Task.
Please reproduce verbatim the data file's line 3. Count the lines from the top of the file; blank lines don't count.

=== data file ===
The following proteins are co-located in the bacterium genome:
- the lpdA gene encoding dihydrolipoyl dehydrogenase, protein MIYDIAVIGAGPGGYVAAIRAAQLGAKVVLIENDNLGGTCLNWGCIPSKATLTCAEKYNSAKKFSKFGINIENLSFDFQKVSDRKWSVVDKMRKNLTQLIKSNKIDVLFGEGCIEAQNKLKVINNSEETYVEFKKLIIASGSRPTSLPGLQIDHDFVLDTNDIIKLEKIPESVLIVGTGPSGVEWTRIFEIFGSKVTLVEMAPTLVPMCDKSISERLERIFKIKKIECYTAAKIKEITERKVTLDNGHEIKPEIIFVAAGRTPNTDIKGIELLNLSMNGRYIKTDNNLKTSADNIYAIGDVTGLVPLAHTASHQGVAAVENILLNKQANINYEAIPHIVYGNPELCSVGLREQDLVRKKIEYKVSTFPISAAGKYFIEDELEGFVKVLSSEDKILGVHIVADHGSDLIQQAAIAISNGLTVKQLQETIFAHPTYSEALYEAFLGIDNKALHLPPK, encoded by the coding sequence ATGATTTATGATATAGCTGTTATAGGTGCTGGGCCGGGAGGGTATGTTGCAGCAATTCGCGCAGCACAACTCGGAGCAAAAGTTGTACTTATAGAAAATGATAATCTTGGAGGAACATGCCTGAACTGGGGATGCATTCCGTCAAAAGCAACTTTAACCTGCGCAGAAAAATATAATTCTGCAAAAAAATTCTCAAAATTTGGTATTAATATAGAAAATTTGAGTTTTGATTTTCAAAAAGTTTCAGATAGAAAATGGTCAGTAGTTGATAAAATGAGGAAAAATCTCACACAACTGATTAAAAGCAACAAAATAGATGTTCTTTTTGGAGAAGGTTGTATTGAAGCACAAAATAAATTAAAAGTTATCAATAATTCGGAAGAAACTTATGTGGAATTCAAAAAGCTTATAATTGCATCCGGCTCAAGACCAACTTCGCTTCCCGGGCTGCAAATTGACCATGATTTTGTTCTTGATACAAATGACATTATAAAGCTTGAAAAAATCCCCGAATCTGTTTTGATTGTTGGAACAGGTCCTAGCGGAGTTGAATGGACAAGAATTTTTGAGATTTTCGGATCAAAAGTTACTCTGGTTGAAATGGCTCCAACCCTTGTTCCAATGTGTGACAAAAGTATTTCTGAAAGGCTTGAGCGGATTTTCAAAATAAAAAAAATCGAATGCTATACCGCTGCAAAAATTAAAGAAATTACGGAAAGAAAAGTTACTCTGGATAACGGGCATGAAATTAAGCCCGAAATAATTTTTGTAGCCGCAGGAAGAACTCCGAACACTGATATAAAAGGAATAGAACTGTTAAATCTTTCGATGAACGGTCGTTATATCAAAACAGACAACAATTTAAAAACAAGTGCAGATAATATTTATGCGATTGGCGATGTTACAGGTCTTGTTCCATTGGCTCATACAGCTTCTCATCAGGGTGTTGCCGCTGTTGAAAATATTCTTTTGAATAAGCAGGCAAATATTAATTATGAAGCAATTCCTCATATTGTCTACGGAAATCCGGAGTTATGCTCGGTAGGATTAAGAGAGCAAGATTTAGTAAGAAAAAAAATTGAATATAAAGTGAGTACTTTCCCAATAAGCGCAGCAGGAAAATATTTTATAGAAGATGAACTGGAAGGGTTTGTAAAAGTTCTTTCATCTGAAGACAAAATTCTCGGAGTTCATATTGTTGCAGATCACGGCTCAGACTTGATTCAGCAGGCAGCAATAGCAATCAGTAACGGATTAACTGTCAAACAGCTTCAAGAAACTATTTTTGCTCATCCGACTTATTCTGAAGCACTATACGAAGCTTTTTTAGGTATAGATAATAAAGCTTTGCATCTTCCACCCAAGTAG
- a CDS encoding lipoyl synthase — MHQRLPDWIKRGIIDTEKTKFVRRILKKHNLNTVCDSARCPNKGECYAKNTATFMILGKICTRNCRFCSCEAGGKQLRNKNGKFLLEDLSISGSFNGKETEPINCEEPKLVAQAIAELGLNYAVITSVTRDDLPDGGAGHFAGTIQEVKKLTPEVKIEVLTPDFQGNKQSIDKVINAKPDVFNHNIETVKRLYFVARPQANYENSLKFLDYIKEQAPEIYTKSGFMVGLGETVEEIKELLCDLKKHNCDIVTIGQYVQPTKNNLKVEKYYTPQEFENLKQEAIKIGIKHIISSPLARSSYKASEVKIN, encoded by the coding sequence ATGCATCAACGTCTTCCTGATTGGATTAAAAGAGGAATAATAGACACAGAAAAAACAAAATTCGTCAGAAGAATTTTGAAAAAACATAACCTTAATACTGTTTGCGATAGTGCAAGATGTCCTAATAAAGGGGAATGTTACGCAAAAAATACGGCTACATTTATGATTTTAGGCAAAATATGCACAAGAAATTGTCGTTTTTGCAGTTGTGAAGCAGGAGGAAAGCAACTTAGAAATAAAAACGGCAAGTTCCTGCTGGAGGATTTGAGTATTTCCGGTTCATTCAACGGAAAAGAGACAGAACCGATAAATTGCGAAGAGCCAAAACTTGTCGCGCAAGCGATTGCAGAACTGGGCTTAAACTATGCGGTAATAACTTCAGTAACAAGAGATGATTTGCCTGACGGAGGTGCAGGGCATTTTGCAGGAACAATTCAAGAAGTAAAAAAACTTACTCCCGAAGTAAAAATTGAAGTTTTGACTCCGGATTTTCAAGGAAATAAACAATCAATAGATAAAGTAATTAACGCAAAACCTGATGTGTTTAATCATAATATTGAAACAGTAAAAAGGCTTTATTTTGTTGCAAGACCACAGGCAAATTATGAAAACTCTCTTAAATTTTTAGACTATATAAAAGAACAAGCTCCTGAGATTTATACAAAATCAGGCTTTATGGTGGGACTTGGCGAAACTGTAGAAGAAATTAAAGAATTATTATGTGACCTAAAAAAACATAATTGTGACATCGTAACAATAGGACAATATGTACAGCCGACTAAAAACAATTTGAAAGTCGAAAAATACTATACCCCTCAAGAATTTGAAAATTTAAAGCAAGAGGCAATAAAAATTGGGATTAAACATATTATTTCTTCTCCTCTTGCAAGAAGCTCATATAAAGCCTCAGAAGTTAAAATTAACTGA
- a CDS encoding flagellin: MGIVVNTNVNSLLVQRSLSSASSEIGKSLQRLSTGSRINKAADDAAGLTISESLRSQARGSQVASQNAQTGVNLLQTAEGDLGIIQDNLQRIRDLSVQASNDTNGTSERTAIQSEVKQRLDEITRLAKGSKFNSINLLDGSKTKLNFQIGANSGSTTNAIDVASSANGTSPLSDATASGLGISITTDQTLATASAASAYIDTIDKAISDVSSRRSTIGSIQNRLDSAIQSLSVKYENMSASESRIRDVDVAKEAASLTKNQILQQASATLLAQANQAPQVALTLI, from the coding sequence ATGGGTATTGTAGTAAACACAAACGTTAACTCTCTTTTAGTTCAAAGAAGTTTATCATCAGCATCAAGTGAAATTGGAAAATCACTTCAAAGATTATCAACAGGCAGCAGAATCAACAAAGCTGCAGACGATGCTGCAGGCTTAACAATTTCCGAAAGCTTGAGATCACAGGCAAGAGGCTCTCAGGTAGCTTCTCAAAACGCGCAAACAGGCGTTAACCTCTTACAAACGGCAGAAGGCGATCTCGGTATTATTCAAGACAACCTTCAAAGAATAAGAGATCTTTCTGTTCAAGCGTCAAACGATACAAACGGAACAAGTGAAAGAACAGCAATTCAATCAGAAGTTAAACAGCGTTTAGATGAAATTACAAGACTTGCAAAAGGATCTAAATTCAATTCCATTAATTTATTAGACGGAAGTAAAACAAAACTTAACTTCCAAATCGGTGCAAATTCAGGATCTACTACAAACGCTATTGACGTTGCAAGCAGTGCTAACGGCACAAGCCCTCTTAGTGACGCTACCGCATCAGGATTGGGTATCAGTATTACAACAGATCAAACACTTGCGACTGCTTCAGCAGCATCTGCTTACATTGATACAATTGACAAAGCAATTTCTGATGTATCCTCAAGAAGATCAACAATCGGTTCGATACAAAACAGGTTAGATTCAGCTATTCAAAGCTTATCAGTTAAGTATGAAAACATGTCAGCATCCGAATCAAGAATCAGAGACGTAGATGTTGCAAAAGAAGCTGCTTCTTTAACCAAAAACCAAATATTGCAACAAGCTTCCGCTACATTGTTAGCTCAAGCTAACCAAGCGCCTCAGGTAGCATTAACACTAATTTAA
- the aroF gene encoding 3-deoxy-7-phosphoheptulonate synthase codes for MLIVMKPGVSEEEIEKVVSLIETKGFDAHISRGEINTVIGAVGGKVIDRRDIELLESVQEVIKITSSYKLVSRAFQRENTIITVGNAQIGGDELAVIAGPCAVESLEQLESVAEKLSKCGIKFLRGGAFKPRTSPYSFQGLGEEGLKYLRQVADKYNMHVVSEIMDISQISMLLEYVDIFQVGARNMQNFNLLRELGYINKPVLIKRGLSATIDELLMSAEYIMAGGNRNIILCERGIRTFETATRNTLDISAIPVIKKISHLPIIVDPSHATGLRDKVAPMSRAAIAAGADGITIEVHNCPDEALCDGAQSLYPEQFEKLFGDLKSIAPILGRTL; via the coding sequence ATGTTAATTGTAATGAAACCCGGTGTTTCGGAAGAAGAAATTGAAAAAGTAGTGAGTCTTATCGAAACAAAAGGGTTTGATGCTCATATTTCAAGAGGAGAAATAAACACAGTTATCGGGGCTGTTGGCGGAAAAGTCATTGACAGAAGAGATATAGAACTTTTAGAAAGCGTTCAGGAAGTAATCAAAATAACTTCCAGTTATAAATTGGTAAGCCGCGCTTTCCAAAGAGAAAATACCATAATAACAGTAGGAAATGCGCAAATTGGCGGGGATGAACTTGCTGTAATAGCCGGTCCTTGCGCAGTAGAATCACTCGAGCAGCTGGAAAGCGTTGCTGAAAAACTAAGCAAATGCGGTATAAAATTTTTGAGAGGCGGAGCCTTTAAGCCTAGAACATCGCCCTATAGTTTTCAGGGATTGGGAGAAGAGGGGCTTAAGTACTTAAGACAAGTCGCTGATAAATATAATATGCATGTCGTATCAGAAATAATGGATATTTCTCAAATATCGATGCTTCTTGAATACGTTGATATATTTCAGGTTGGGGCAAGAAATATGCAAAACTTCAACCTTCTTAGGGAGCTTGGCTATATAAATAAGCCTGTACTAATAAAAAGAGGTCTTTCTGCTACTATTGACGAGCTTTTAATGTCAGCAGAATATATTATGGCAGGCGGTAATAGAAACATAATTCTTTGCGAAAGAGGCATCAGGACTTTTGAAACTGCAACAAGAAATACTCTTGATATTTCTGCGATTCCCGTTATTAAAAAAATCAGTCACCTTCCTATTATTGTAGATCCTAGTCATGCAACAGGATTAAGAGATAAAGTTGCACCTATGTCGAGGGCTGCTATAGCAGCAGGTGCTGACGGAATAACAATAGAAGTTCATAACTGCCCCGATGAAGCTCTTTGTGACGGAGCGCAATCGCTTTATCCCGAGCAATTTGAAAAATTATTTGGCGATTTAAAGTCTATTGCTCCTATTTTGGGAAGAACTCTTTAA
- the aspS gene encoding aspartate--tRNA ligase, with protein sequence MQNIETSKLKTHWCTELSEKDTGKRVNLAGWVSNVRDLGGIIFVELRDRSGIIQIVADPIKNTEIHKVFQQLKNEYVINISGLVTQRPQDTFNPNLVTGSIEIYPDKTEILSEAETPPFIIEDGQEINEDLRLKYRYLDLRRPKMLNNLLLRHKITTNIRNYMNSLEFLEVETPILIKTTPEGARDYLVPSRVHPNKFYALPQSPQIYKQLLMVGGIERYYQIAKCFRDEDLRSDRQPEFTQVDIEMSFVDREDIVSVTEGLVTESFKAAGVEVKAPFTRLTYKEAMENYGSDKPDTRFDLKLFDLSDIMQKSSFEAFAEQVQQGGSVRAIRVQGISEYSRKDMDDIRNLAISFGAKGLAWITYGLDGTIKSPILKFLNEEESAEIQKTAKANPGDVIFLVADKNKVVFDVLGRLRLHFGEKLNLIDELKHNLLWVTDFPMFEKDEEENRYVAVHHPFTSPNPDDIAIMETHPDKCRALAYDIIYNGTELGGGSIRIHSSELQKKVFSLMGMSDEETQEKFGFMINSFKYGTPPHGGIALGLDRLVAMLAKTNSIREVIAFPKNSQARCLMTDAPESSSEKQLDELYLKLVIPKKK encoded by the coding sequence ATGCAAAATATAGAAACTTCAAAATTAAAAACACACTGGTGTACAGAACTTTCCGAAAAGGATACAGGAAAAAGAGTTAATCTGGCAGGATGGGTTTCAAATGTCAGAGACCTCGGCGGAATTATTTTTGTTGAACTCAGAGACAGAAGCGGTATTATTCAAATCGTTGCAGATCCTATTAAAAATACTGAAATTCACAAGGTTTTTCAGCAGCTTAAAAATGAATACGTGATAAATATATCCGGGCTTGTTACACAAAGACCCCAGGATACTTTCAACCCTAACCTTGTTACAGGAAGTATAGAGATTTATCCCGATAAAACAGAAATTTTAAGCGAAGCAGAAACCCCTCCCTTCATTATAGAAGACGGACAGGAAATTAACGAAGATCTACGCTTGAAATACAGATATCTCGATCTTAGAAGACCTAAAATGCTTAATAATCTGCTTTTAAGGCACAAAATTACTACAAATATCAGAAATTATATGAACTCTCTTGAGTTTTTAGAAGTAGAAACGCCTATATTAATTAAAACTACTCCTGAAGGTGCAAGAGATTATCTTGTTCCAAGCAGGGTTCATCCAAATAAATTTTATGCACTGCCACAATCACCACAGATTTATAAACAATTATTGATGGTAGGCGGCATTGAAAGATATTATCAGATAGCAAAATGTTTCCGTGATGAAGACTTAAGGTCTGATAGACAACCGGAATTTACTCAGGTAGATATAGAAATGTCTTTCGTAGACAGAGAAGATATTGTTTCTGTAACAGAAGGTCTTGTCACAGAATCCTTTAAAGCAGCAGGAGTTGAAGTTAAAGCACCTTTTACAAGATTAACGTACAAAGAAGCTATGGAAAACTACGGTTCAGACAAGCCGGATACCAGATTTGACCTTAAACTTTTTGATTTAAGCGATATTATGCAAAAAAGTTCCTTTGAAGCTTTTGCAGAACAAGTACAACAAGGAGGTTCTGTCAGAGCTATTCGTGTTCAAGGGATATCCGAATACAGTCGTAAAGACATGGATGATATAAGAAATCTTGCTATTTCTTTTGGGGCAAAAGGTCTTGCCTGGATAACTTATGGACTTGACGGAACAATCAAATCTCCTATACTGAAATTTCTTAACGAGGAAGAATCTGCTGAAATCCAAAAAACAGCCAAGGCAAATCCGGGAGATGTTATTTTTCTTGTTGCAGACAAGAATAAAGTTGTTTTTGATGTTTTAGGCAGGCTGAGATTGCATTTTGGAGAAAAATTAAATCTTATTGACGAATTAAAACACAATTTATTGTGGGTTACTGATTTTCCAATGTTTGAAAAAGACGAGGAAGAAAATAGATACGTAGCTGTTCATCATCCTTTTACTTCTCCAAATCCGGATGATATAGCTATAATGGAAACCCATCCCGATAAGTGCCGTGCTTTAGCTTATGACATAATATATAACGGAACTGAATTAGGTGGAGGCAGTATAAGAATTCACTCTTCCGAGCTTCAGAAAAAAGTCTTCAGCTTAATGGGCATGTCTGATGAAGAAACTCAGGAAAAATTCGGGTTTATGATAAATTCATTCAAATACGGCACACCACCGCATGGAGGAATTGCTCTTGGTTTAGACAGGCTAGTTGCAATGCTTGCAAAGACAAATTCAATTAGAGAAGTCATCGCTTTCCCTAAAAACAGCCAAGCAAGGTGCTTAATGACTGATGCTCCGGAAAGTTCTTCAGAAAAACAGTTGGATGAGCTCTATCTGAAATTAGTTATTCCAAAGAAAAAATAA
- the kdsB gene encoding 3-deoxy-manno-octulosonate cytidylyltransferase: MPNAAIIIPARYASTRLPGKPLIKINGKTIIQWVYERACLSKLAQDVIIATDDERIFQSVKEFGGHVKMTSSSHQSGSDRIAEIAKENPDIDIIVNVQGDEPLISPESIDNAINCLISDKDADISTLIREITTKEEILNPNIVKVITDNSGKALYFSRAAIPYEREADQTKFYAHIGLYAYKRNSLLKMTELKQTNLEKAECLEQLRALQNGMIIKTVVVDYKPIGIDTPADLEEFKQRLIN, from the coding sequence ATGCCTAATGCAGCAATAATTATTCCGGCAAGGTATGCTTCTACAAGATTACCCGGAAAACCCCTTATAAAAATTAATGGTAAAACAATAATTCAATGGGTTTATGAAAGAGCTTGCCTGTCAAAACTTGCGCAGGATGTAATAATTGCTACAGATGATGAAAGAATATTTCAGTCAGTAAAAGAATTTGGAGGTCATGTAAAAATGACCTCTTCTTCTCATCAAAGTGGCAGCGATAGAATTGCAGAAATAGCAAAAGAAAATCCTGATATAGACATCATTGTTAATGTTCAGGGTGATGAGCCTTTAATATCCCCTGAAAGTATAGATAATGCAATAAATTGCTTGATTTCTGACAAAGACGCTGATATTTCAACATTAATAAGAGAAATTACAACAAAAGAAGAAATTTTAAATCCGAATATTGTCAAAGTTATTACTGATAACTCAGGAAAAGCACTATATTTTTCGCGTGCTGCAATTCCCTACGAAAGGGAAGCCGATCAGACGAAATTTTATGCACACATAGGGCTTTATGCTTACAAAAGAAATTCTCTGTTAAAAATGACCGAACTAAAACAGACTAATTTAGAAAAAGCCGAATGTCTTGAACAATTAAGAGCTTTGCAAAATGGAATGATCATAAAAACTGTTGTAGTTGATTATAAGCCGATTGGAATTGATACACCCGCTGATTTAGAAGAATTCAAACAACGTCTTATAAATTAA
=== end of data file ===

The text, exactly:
- a CDS encoding lipoyl synthase — MHQRLPDWIKRGIIDTEKTKFVRRILKKHNLNTVCDSARCPNKGECYAKNTATFMILGKICTRNCRFCSCEAGGKQLRNKNGKFLLEDLSISGSFNGKETEPINCEEPKLVAQAIAELGLNYAVITSVTRDDLPDGGAGHFAGTIQEVKKLTPEVKIEVLTPDFQGNKQSIDKVINAKPDVFNHNIETVKRLYFVARPQANYENSLKFLDYIKEQAPEIYTKSGFMVGLGETVEEIKELLCDLKKHNCDIVTIGQYVQPTKNNLKVEKYYTPQEFENLKQEAIKIGIKHIISSPLARSSYKASEVKIN, encoded by the coding sequence ATGCATCAACGTCTTCCTGATTGGATTAAAAGAGGAATAATAGACACAGAAAAAACAAAATTCGTCAGAAGAATTTTGAAAAAACATAACCTTAATACTGTTTGCGATAGTGCAAGATGTCCTAATAAAGGGGAATGTTACGCAAAAAATACGGCTACATTTATGATTTTAGGCAAAATATGCACAAGAAATTGTCGTTTTTGCAGTTGTGAAGCAGGAGGAAAGCAACTTAGAAATAAAAACGGCAAGTTCCTGCTGGAGGATTTGAGTATTTCCGGTTCATTCAACGGAAAAGAGACAGAACCGATAAATTGCGAAGAGCCAAAACTTGTCGCGCAAGCGATTGCAGAACTGGGCTTAAACTATGCGGTAATAACTTCAGTAACAAGAGATGATTTGCCTGACGGAGGTGCAGGGCATTTTGCAGGAACAATTCAAGAAGTAAAAAAACTTACTCCCGAAGTAAAAATTGAAGTTTTGACTCCGGATTTTCAAGGAAATAAACAATCAATAGATAAAGTAATTAACGCAAAACCTGATGTGTTTAATCATAATATTGAAACAGTAAAAAGGCTTTATTTTGTTGCAAGACCACAGGCAAATTATGAAAACTCTCTTAAATTTTTAGACTATATAAAAGAACAAGCTCCTGAGATTTATACAAAATCAGGCTTTATGGTGGGACTTGGCGAAACTGTAGAAGAAATTAAAGAATTATTATGTGACCTAAAAAAACATAATTGTGACATCGTAACAATAGGACAATATGTACAGCCGACTAAAAACAATTTGAAAGTCGAAAAATACTATACCCCTCAAGAATTTGAAAATTTAAAGCAAGAGGCAATAAAAATTGGGATTAAACATATTATTTCTTCTCCTCTTGCAAGAAGCTCATATAAAGCCTCAGAAGTTAAAATTAACTGA